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How should you bait up in spring?

Should you increase the amount of bait you apply?

Question

With the water beginning to warm up, do you look at increasing the amount of bait you apply to the water/swims you are fishing, and if so, do you: (A) Bait up prior to your session? (B) During your session – and if so, how much and how would you apply it (e.g. little and often)? Or (C) after your session has finished, and would this be randomly spread or put into specific areas?


Nick Burrage

“With the weather and water temperature warming up, I try not to get too excited with my baiting up. Many seem to think ‘fill it in’ as it will improve their catches… This is never the case as I see it! Little and often is the best way forward. Working from the backend of a session, I only introduce a small amount of baits, just to keep the carp in the area/areas I wish to fish on my next session. Then on my return I fish it ‘sneaky’ as I call it, just a few tasters and a rig; leaving me in a position to keep the disturbance right down.”


Calum Kletta

“Early spring time for me is all about using small amounts of bait and singles while I am actually fishing, just enough to get a bite as the fish are waking up from their winter slumber. At the same time, I will be trying to get the fish used to the bait that I plan to use for the coming season. This will involve sprinkling a bit of bait in a few spots, particularly any shallow suntraps the fish will be sneaking into. As the water further warms I will start applying more bait per session as the fish search for food supplies as they prepare for spawning, and you will be competing with the natural food larders as well.”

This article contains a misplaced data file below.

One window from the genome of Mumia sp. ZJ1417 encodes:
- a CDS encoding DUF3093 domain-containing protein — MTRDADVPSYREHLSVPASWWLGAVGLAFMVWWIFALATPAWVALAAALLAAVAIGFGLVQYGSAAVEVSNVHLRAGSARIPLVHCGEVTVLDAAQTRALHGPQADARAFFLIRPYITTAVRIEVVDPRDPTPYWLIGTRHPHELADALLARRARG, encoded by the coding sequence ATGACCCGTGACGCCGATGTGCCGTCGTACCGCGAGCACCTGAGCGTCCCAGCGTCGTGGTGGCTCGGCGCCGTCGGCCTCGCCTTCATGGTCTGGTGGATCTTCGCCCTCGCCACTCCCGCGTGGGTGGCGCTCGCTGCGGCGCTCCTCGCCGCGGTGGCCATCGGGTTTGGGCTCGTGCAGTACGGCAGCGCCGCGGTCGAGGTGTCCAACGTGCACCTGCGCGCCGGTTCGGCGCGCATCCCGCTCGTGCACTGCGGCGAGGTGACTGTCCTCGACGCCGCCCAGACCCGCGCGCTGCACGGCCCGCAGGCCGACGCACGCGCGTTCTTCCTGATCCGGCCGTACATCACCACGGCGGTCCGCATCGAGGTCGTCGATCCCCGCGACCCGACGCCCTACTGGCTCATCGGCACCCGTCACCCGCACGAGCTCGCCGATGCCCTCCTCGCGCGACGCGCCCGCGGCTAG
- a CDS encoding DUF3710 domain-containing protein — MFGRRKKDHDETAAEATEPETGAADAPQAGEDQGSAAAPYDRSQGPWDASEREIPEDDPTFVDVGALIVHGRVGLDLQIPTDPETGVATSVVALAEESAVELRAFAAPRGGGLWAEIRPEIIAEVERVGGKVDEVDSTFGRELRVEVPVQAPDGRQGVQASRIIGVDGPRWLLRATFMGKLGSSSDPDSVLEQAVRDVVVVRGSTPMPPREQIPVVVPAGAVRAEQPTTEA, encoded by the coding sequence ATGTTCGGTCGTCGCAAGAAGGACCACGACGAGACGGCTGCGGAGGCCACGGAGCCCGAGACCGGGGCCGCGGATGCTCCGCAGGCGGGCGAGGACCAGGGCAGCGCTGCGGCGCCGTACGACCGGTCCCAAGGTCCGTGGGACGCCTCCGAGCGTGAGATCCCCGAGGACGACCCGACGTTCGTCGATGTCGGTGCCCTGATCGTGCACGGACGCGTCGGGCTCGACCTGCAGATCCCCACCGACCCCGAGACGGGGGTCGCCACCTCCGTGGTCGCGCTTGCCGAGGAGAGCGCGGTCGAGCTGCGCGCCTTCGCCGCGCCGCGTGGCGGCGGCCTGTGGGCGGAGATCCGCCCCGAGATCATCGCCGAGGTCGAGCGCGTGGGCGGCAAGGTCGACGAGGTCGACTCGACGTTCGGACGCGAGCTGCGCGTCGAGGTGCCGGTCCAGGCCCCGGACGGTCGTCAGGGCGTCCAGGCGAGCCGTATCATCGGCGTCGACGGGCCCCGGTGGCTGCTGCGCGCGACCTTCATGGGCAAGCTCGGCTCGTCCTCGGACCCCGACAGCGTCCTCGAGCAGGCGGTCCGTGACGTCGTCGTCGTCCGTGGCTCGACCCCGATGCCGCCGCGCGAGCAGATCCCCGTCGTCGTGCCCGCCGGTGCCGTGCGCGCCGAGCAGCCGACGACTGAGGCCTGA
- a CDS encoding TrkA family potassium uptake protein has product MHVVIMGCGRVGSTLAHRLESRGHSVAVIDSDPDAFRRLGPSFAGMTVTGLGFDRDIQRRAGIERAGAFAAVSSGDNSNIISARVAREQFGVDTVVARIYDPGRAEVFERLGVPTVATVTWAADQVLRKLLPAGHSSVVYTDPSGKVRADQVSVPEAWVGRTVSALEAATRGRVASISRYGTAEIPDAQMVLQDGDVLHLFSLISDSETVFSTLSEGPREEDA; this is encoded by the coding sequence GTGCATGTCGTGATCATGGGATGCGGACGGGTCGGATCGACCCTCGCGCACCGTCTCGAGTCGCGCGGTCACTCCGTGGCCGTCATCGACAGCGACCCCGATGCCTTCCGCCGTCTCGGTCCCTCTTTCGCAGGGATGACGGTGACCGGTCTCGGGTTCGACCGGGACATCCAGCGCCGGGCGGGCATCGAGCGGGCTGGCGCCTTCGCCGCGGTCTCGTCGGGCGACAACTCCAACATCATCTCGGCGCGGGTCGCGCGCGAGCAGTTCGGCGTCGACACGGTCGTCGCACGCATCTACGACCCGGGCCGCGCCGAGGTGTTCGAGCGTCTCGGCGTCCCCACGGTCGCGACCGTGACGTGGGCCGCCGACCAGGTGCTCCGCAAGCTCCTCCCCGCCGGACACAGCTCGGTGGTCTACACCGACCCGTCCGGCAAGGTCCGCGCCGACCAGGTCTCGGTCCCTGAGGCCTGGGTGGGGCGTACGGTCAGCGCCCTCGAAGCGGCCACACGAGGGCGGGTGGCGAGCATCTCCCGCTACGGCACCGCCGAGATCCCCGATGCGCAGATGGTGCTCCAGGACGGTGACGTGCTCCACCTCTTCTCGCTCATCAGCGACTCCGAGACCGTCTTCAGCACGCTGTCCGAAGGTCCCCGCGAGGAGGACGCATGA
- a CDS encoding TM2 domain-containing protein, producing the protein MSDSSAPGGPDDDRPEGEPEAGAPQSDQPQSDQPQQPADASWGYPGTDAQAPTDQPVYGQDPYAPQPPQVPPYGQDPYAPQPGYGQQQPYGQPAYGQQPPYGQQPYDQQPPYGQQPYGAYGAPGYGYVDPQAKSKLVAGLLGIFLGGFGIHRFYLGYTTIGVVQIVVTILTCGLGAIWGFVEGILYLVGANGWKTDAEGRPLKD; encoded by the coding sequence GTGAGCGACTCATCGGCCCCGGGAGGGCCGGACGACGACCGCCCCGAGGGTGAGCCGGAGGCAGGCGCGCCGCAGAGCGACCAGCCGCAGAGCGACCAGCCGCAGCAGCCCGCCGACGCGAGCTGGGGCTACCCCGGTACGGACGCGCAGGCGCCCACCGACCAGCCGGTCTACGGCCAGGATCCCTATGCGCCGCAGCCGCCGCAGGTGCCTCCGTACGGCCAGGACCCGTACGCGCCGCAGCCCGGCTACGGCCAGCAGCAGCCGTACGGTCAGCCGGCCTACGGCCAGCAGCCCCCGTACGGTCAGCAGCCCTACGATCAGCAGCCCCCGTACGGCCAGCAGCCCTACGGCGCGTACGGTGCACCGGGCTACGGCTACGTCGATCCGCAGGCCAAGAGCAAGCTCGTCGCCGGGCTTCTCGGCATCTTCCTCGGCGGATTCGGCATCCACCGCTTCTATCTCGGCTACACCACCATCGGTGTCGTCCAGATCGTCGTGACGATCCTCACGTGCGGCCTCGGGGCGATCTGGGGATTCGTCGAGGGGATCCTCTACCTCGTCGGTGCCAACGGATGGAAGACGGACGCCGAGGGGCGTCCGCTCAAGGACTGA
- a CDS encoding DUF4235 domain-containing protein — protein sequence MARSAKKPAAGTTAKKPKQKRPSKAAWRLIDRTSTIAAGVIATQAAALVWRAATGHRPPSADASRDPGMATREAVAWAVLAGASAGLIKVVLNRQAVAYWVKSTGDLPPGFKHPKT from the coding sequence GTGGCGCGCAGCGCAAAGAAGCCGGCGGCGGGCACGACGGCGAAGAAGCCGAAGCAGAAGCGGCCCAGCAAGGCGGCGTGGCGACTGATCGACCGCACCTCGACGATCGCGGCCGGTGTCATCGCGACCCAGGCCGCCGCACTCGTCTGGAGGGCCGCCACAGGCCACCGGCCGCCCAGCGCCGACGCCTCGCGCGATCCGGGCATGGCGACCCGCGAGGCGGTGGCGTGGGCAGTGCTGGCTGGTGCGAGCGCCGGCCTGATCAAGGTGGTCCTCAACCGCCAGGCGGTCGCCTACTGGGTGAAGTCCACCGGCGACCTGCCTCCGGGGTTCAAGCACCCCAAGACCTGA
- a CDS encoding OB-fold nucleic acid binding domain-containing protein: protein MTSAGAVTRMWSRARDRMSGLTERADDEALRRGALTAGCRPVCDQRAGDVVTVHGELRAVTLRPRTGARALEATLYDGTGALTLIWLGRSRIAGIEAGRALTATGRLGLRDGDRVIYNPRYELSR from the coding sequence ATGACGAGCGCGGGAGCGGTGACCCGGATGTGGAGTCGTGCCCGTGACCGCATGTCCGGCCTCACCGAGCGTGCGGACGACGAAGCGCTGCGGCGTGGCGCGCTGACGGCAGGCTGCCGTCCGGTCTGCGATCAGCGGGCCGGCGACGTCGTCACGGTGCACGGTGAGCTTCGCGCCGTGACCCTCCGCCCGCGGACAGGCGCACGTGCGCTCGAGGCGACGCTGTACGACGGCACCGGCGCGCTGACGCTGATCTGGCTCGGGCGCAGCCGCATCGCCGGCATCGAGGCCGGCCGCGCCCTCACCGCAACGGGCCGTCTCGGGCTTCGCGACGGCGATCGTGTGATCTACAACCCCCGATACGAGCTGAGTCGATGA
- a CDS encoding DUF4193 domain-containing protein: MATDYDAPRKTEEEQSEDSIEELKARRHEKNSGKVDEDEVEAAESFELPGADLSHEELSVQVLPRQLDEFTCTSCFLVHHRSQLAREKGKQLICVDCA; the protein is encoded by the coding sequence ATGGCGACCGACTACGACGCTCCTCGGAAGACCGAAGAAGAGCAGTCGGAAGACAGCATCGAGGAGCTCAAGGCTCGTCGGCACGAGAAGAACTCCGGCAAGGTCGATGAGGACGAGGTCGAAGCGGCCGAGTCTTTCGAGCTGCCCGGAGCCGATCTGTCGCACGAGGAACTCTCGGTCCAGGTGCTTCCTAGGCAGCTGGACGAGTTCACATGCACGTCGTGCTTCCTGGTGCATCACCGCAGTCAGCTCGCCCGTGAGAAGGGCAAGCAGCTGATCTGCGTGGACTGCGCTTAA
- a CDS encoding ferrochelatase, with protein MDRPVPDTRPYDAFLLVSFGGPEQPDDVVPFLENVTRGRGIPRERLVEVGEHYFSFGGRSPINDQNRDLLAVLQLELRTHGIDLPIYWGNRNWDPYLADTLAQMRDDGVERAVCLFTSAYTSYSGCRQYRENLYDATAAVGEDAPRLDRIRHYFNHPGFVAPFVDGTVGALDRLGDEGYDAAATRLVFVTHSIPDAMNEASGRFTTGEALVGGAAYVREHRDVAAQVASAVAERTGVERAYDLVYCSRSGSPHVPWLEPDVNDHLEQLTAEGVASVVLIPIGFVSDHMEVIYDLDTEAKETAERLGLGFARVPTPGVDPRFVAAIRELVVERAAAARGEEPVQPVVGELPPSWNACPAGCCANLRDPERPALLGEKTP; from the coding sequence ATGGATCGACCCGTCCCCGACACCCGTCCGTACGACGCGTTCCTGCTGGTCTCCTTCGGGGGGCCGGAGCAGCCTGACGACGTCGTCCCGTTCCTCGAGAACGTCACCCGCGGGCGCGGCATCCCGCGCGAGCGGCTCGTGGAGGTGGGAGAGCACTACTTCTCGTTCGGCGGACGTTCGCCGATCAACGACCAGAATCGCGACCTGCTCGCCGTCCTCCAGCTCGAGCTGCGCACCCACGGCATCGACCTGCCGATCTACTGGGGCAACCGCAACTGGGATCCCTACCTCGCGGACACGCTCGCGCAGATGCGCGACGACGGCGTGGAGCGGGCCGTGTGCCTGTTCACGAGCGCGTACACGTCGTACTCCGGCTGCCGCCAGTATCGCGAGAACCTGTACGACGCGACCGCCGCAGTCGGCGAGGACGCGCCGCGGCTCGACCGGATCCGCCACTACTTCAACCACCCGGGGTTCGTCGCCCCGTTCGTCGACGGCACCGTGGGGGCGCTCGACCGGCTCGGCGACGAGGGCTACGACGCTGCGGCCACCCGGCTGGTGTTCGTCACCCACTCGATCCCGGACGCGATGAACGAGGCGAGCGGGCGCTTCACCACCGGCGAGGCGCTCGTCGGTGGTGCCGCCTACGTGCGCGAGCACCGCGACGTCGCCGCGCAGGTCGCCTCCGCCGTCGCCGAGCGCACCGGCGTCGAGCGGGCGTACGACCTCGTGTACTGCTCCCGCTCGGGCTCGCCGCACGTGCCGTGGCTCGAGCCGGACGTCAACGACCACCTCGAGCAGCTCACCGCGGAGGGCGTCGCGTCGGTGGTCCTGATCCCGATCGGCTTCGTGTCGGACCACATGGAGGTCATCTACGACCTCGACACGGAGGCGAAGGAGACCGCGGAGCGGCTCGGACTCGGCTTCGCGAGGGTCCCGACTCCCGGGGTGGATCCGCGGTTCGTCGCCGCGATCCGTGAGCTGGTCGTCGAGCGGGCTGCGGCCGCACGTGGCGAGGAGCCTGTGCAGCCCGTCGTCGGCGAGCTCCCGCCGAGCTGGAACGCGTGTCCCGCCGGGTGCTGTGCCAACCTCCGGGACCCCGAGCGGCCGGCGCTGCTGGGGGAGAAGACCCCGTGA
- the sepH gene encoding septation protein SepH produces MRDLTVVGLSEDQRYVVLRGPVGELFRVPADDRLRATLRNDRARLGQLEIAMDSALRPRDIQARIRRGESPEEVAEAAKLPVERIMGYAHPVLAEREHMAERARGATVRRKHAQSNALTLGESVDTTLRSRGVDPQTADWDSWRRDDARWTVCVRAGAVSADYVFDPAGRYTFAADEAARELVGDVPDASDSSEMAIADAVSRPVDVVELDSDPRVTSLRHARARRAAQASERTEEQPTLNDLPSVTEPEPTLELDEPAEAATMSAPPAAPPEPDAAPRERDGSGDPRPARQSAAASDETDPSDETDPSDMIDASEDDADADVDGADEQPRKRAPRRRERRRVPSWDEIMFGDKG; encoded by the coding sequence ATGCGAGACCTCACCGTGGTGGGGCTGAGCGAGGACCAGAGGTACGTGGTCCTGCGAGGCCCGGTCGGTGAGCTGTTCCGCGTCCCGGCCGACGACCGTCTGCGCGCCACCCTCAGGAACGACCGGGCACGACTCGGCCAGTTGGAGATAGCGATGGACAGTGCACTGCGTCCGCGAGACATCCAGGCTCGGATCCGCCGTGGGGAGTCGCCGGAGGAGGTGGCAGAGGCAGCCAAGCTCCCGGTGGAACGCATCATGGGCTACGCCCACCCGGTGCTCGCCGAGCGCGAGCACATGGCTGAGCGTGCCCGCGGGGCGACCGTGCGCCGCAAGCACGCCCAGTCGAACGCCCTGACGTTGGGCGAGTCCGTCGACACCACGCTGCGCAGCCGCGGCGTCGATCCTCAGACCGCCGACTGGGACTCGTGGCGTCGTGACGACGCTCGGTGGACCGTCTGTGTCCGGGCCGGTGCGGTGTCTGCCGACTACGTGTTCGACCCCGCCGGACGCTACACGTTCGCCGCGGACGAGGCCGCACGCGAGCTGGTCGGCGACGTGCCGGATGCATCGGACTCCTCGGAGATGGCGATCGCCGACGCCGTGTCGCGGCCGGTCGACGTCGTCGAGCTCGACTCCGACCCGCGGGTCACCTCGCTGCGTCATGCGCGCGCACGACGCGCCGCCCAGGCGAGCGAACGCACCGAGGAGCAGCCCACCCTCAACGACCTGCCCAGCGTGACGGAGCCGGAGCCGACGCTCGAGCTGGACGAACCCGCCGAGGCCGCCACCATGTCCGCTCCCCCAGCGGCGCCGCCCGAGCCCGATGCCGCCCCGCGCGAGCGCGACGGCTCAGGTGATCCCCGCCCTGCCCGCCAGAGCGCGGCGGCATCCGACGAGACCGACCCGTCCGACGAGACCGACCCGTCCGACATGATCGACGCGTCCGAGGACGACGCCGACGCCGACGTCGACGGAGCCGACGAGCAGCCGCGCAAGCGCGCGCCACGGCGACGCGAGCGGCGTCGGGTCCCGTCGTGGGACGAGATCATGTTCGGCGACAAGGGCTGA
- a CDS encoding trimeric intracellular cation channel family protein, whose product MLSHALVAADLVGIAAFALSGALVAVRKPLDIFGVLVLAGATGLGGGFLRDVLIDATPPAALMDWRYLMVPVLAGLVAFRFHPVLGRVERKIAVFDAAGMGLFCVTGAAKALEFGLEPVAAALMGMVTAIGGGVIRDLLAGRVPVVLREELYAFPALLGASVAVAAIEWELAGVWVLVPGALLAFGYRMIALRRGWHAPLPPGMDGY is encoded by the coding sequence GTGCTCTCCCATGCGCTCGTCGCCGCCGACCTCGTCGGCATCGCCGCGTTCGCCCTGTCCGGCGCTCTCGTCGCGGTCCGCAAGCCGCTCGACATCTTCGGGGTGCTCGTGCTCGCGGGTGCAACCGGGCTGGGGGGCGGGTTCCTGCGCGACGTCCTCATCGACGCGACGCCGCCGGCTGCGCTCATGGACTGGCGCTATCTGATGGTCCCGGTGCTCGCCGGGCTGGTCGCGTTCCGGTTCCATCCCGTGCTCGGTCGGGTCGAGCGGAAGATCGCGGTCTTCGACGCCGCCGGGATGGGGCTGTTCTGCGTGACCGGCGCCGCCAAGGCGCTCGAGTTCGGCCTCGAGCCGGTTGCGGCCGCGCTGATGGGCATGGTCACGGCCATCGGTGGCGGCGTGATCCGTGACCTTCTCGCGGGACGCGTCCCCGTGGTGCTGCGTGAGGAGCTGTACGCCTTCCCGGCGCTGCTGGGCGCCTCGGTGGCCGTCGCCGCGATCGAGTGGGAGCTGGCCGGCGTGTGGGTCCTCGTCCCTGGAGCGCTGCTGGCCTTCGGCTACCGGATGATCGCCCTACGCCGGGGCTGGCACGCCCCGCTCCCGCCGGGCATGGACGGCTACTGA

Lewis Read

“I’ve a strong preference to bait up when I leave and then to pop to the lake midweek to bait up (normally coinciding with a work night) to keep my bait trickling in across several areas. To be honest, I haven’t ever succeeded by piling a lot of bait into one area at the backend of the winter – it’s an act of utter futility until the water temperatures come up late in May. Instead, I feed 30-40 boilies ‘here and there’, just enough to get them used to grazing on lightly baited spots in several key areas that I know they visit regularly. With this baiting approach the birds don’t home in on any one baited area. By using this approach I am confident that when I do find a pod of active fish I can set traps over lightly baited areas with minimal disturbance (which inevitably ends the fish melting off).”

Rick Golder

“As spring arrives I increase my bait amounts, as it is generally the most productive time for bites, and consequently bait application. However, at this time of year the fish are spread out a lot more, so I find pre-baiting certain areas less beneficial, rather than just finding fish and baiting appropriately for bites. If I can find areas where the fish will pass me at sometime, or I’m on numbers of fish, I will bait heavily straightaway and sit on it. This approach has brought me good results, and I’ve often used upwards of 10 kilos of my favourite B5 per session, as long as I know I’ve got the location aspect spot-on. I never bait up as I leave at this time of year due to how widespread the fish are.”